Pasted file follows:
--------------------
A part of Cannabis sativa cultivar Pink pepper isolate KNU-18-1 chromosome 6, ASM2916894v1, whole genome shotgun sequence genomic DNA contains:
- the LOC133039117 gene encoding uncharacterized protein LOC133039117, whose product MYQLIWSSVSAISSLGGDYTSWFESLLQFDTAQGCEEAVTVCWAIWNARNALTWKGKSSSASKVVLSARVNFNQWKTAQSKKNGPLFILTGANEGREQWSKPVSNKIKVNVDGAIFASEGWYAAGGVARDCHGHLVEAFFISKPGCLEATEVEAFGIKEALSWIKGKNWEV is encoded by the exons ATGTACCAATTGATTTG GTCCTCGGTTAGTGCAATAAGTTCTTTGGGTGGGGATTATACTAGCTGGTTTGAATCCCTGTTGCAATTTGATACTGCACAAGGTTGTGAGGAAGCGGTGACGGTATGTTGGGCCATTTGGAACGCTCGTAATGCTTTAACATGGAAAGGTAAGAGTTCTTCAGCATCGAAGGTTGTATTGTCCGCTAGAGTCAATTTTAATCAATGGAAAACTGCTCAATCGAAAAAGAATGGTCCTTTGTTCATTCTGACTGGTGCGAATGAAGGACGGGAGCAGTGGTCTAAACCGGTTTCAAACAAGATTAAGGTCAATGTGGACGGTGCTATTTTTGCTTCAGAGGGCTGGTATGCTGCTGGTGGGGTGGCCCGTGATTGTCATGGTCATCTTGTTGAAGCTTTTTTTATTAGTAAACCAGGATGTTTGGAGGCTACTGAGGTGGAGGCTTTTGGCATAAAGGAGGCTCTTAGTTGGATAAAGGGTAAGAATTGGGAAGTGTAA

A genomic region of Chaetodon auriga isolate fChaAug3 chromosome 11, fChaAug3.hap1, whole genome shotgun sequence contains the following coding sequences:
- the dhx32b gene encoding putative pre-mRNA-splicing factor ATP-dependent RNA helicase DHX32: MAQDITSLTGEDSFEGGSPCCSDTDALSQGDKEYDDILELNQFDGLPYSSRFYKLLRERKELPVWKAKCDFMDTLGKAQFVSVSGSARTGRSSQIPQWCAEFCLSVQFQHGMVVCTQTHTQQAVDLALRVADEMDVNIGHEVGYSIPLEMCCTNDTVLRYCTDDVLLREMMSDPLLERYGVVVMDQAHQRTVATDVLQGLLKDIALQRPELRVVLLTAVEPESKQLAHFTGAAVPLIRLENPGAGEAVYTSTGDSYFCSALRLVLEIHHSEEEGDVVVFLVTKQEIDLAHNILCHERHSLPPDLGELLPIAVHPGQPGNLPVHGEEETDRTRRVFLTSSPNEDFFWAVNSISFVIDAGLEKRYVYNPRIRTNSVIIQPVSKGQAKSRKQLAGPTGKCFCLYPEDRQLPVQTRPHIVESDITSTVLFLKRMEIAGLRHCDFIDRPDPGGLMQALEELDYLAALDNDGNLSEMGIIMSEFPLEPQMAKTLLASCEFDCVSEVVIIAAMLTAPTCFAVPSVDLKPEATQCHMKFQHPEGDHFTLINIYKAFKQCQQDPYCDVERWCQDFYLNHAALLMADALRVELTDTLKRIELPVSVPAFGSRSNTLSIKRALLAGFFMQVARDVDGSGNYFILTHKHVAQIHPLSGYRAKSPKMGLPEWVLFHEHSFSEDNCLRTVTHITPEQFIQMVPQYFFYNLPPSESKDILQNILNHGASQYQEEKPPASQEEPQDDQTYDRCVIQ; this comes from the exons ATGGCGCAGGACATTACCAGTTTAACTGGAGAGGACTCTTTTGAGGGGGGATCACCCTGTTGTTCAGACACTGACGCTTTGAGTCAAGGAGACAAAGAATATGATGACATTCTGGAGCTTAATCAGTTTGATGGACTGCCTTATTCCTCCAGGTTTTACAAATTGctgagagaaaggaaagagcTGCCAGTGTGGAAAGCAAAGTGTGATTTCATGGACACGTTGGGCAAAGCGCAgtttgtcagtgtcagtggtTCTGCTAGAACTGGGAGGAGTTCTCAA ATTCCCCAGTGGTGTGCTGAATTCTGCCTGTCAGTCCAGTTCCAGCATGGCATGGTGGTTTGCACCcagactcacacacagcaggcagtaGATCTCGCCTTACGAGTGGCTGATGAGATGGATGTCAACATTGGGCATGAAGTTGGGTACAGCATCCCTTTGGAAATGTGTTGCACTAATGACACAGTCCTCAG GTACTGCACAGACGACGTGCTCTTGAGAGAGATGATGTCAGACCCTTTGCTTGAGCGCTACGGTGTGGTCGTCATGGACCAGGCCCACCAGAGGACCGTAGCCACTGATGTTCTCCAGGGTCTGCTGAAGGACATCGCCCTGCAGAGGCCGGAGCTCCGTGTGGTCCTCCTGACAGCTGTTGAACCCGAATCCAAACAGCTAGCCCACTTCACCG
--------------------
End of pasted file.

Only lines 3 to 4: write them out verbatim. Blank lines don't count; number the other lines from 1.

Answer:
A genomic region of Chaetodon auriga isolate fChaAug3 chromosome 11, fChaAug3.hap1, whole genome shotgun sequence contains the following coding sequences:
- the dhx32b gene encoding putative pre-mRNA-splicing factor ATP-dependent RNA helicase DHX32: MAQDITSLTGEDSFEGGSPCCSDTDALSQGDKEYDDILELNQFDGLPYSSRFYKLLRERKELPVWKAKCDFMDTLGKAQFVSVSGSARTGRSSQIPQWCAEFCLSVQFQHGMVVCTQTHTQQAVDLALRVADEMDVNIGHEVGYSIPLEMCCTNDTVLRYCTDDVLLREMMSDPLLERYGVVVMDQAHQRTVATDVLQGLLKDIALQRPELRVVLLTAVEPESKQLAHFTGAAVPLIRLENPGAGEAVYTSTGDSYFCSALRLVLEIHHSEEEGDVVVFLVTKQEIDLAHNILCHERHSLPPDLGELLPIAVHPGQPGNLPVHGEEETDRTRRVFLTSSPNEDFFWAVNSISFVIDAGLEKRYVYNPRIRTNSVIIQPVSKGQAKSRKQLAGPTGKCFCLYPEDRQLPVQTRPHIVESDITSTVLFLKRMEIAGLRHCDFIDRPDPGGLMQALEELDYLAALDNDGNLSEMGIIMSEFPLEPQMAKTLLASCEFDCVSEVVIIAAMLTAPTCFAVPSVDLKPEATQCHMKFQHPEGDHFTLINIYKAFKQCQQDPYCDVERWCQDFYLNHAALLMADALRVELTDTLKRIELPVSVPAFGSRSNTLSIKRALLAGFFMQVARDVDGSGNYFILTHKHVAQIHPLSGYRAKSPKMGLPEWVLFHEHSFSEDNCLRTVTHITPEQFIQMVPQYFFYNLPPSESKDILQNILNHGASQYQEEKPPASQEEPQDDQTYDRCVIQ; this comes from the exons ATGGCGCAGGACATTACCAGTTTAACTGGAGAGGACTCTTTTGAGGGGGGATCACCCTGTTGTTCAGACACTGACGCTTTGAGTCAAGGAGACAAAGAATATGATGACATTCTGGAGCTTAATCAGTTTGATGGACTGCCTTATTCCTCCAGGTTTTACAAATTGctgagagaaaggaaagagcTGCCAGTGTGGAAAGCAAAGTGTGATTTCATGGACACGTTGGGCAAAGCGCAgtttgtcagtgtcagtggtTCTGCTAGAACTGGGAGGAGTTCTCAA ATTCCCCAGTGGTGTGCTGAATTCTGCCTGTCAGTCCAGTTCCAGCATGGCATGGTGGTTTGCACCcagactcacacacagcaggcagtaGATCTCGCCTTACGAGTGGCTGATGAGATGGATGTCAACATTGGGCATGAAGTTGGGTACAGCATCCCTTTGGAAATGTGTTGCACTAATGACACAGTCCTCAG GTACTGCACAGACGACGTGCTCTTGAGAGAGATGATGTCAGACCCTTTGCTTGAGCGCTACGGTGTGGTCGTCATGGACCAGGCCCACCAGAGGACCGTAGCCACTGATGTTCTCCAGGGTCTGCTGAAGGACATCGCCCTGCAGAGGCCGGAGCTCCGTGTGGTCCTCCTGACAGCTGTTGAACCCGAATCCAAACAGCTAGCCCACTTCACCG